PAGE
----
Last night I wrapped up Alison Sinclair's Darkborn, the first in a trilogy that takes place in a world that has been cursed by magic. For decades, there have been the Darkborn -- those for whom the light means instant death -- and the Lightborn, just the opposite. The two races live mostly separate except in the town of Minhorne where physician Balthasar Hearne shares a wall with his Lightborn friend, Floria White Hand. Their close friendship is exactly what saves Bal when Tercelle Amberley, a woman once involved with Bal's long missing brother, appears on his doorstep about to give birth. Bal's sister is a mage, something the Darkborn society very much looks down upon, but she is there to help attend the birth. She returns to her duties and Tercelle slips Bal a sedative while she plans to leave her newborns out for the sun. Bal saves the children with Floria's help, but when strangers come looking for the children, it is Floria who comes to the rescue. Bal is left for dead and his own daughter is kidnapped as ransom. Meanwhile, Bal's wife, Telmaine, returns home just in time to help heal her husband. Telmaine has been hiding a secret for many years, but her own magical abilities are going to come in handy in this dark time of need.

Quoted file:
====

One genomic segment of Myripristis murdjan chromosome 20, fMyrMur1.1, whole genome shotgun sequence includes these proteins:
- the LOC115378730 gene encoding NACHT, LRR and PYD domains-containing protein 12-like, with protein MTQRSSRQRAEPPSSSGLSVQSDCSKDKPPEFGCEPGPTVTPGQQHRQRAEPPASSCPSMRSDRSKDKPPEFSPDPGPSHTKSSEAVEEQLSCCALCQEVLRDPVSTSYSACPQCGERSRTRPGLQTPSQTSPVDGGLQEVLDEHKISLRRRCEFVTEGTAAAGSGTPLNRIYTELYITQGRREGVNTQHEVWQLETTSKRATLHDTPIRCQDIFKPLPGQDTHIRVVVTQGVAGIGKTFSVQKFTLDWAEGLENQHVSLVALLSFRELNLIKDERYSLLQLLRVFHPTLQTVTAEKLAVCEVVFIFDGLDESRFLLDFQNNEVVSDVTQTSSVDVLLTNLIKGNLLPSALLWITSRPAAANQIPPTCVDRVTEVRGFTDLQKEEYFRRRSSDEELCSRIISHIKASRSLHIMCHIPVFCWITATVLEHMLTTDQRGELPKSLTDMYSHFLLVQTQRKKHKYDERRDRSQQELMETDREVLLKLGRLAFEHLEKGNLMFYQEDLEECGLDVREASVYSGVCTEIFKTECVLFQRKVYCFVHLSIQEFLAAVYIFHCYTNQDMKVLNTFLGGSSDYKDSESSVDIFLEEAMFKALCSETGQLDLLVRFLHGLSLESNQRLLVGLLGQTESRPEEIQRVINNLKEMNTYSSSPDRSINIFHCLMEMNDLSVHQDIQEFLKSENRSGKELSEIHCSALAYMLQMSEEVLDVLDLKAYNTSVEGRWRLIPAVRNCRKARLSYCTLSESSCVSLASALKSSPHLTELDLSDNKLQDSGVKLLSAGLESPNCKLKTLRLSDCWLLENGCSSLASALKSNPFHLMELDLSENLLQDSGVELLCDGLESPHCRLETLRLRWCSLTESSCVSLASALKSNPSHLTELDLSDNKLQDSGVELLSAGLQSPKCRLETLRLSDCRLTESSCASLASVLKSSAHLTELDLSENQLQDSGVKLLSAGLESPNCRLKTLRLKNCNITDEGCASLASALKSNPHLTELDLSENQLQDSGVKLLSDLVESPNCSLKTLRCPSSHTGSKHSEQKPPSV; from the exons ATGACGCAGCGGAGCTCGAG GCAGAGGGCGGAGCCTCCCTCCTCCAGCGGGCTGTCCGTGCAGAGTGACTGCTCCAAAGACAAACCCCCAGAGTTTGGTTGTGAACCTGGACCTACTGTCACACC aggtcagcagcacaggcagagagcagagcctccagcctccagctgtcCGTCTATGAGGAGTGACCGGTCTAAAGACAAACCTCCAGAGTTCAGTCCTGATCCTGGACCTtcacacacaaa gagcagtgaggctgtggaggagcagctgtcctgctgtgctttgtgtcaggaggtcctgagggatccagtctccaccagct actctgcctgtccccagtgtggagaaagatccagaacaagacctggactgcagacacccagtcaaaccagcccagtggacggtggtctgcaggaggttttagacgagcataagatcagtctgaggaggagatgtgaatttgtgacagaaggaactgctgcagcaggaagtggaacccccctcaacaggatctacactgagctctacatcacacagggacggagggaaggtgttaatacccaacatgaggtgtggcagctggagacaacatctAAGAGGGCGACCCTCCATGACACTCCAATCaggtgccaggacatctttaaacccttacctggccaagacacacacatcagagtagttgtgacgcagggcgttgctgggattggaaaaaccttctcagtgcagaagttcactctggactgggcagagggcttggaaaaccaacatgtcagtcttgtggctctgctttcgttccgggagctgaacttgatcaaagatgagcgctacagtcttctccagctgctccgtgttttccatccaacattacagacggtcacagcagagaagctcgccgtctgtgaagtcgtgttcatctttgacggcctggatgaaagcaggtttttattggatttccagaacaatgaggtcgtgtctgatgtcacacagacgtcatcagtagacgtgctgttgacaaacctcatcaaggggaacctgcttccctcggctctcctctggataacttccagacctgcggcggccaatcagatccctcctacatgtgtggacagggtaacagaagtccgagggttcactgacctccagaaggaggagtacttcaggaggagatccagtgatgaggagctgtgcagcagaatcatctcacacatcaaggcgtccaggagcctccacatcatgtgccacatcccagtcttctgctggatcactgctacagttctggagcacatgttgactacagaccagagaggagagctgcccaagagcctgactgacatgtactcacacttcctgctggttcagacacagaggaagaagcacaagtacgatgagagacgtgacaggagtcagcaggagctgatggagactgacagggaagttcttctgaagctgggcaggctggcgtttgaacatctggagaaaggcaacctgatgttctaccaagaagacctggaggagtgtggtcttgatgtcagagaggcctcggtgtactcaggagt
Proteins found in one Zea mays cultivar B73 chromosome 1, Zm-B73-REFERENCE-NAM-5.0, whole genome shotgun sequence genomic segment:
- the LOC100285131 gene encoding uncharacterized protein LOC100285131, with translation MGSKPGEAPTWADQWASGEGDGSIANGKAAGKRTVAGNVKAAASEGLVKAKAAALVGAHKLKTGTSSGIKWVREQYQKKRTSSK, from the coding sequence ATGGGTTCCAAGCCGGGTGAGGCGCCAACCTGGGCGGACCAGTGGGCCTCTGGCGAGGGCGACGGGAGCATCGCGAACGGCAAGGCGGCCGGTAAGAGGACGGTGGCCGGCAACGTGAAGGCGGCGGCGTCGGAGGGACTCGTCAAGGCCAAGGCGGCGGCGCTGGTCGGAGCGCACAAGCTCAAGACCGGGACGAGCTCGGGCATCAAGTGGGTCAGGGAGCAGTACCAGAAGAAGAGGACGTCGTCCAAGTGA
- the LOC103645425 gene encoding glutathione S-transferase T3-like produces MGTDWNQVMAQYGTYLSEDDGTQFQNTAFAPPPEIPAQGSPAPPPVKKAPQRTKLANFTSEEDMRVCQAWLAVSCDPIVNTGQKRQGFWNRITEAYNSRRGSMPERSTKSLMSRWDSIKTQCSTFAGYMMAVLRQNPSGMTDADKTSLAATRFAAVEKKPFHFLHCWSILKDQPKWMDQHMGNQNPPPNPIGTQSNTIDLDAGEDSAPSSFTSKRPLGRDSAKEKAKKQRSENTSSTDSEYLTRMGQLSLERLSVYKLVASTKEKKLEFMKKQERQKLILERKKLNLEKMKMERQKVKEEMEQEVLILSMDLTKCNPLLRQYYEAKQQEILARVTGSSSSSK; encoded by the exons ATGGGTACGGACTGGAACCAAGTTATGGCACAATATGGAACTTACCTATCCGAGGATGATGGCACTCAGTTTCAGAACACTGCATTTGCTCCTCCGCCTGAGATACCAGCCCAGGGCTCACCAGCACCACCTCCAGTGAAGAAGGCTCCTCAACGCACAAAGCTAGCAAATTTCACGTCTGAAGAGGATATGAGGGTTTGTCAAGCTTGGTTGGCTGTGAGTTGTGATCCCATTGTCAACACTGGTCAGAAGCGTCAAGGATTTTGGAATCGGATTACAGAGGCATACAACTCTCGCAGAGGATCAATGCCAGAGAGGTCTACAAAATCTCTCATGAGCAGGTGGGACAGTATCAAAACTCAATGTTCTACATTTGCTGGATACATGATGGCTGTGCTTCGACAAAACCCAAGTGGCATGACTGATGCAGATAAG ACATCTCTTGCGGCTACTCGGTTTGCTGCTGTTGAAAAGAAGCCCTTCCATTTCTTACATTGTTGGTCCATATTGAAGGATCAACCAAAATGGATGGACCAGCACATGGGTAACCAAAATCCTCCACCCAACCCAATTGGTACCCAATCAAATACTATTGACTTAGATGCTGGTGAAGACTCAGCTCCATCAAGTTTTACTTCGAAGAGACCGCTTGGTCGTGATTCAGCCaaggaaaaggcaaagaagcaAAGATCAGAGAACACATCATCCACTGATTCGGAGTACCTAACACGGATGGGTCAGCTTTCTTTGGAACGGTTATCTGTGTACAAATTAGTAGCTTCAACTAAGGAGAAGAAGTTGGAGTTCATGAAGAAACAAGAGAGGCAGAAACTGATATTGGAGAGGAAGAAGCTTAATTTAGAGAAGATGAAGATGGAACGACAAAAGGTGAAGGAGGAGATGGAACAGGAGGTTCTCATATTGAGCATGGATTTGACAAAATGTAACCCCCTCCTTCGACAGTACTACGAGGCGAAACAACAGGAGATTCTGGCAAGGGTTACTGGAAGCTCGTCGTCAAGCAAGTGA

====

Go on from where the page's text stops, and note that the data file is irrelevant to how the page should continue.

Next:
Darkborn is a fantasy with action, political intrigue, and magic. In the midst of the story, the turmoil between the two races begins to come to a dangerous head, something I believe will be explored even more in the second installment, Lightborn.
Sinclair is the author of a previous Sci-fi trilogy and Throne Prince, written with Lynda Williams. This is her first fantasy novel. Lightborn is due out next year, but you can get a sneak peak of it in the back of Darkborn, which hits shelves on May 5.
Readers who enjoy fantasy with an intricate and original history will love this book. I would say the most recent fantasy read that I have come across that is similar in style and scope would be Pamela Freeman's Castings Trilogy.